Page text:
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Which rooster should we get rid of?

Discussion in 'Chicken Behaviors and Egglaying' started by cocoloco, Jun 28, 2016.

  1. cocoloco

    cocoloco Chirping

    May 31, 2016
    I joined the group and posted on May 31st about my original problem - we rescued 8 chickens from friends who couldn't
    keep them only to find out they are Cornish Rock Cross - meat birds. It is now a month later - the birds are 14 weeks old, the 2 roosters are BIG. The photo below was taken 3 weeks ago - One on the right is big and round - the one on the left is the alpha - big and aggressive toward the hens and other rooster. He is fine with us - not aggressive, but does not let us touch him. We do not need the roosters, we are not breeding, we are hoping for eggs and even that is slim given that our hens are meat birds. We have a chance to get rid of one tomorrow - a friend is visiting who is a chef - he said he would take a rooster. The hens are afraid of both - they will no longer go willingly into the coop at night, BUT...they will sit around the alpha while free ranging. Round boy is not allowed near them by the other. Round boy will let us pat him - as a result, we like him and are leaning toward getting rid of mean boy. . We are new bird owners, we know nothing about chickens...what will it do to the group to lose the dominant rooster they have known since birth. Does it even matter? My friends laugh and say I am over thinking this - they haven't seen the bloody necks on my hens! I put the big one in a separate coop last night - the other rooster, usually docile in the presence of the alpha, immediately started to mate with the hens, he was tearing feathers out of them - they all ran out of the coop and it took me forever to find them and round them up. At this point, I am ready to get rid of both! By the way, I did not have these when they were small. Does holding them a lot when they are chicks make them more tame and docile as adults?

  2. sourland

    sourland Broody Magician Premium Member

    May 3, 2009
    New Jersey
    I think that you have solved your dilemma. Send both with the chef. It's only a matter of time before they start having physical problems. Eventually the hens will also probably have similar physical problems. Why not make their time alive a little happier.?
  3. ccrow

    ccrow Songster

    May 6, 2010
    Southern Maine
    I don't have meat birds, but have some experience with the rooster dilemma!:) Three times now, I've gotten 6 'sexed' chicks from the LFS and have ended up with 5 pullets, 1 cockerel. The first, a golden laced wyandotte(now 4yo), is occasionally nasty, but is very good with the girls, very protective. The second one, a black Australorp, was ok till this spring when he reached 1year old- he became very hard on the hens and would attack the older roo but only from behind; he would run away from any confrontation. He never gave any indication of protecting the hens, only jumping on them whenever he thought he could get away with it. He has since gone to 'freezer camp', lol. Now I have a 16 week RIR cockerel who has already bitten me, postured at me, etc... shown every sign he can that he will be a mean bird. He will shortly be history also. You could get rid of both roos and your hens would likely breathe a huge sigh of relief! DH and I couldn't believe how much more peaceful everything is since the black roo is gone... there was constant stress, running around chasing each other, etc. If you just want eggs, dump those roos, they won't be missed!!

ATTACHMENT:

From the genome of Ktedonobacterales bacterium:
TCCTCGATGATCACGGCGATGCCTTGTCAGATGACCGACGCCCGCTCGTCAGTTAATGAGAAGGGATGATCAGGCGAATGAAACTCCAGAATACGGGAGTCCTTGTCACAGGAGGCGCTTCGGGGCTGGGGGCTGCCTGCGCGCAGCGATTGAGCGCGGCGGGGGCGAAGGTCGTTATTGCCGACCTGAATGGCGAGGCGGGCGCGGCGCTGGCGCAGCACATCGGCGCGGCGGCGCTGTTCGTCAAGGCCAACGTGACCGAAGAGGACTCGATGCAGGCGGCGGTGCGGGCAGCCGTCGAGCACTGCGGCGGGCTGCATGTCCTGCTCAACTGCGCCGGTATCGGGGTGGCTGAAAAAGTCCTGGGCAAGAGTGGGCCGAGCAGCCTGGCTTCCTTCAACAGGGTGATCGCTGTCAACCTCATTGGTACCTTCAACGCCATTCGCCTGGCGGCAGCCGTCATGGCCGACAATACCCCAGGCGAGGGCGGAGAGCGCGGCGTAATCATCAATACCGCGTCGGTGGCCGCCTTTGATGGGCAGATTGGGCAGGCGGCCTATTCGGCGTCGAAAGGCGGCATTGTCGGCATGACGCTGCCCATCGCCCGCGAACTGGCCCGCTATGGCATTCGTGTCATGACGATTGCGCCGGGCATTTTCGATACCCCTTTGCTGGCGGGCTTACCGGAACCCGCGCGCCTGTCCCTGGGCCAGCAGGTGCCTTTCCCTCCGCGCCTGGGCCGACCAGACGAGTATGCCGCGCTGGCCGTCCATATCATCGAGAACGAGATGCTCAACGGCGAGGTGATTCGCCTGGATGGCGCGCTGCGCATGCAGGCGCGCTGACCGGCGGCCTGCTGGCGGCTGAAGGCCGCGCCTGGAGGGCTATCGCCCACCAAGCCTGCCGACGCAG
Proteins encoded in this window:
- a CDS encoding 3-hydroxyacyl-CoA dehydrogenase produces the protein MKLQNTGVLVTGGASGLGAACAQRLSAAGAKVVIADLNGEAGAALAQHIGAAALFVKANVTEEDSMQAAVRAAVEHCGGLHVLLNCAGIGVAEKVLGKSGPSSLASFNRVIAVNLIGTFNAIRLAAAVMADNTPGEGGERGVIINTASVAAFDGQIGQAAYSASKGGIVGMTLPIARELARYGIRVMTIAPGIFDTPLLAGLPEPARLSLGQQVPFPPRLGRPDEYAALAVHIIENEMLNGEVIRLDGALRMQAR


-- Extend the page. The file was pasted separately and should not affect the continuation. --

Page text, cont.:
4. Folly's place

    Folly's place Free Ranging

    Sep 13, 2011
    southern Michigan
    These birds won't be able to have 'normal' lives, because of their genetics. Both cockrels need to go ASAP, because of their behavior, and lack of prospects of any kind of longer life. Be kind and move them on now, to prevent suffering. The pullets are also very unlikely to have longer comfortable lives, so you need to have a plan for them with the chef pretty soon. I'm sorry, but that's what our consumer wants; a cheap, insanely fast growing, in the freezer at eight weeks of age broiler chicken. Commercial production at it's worst from an animal welfare standpoint, IMO. Sorry, No more preaching. Mary
    2 people like this.
  5. ShanandGem

    ShanandGem Songster

    Feb 16, 2016
    I ended up with 2 CX cockerels in almost exactly the same way. They are big and stupid and so aggressive with other birds I have to keep them in a tractor by themselves. If you don't have the facilities to house them separately from the hens you'll have to send them packing.
    Mine will be shipped off to freezer camp as soon as they're big enough. In the meantime they are living a happy chicken life on green grass, making weird honking noises and attacking each other almost hourly. They never do any damage but they are very different from any of my other birds, and not terribly likable.

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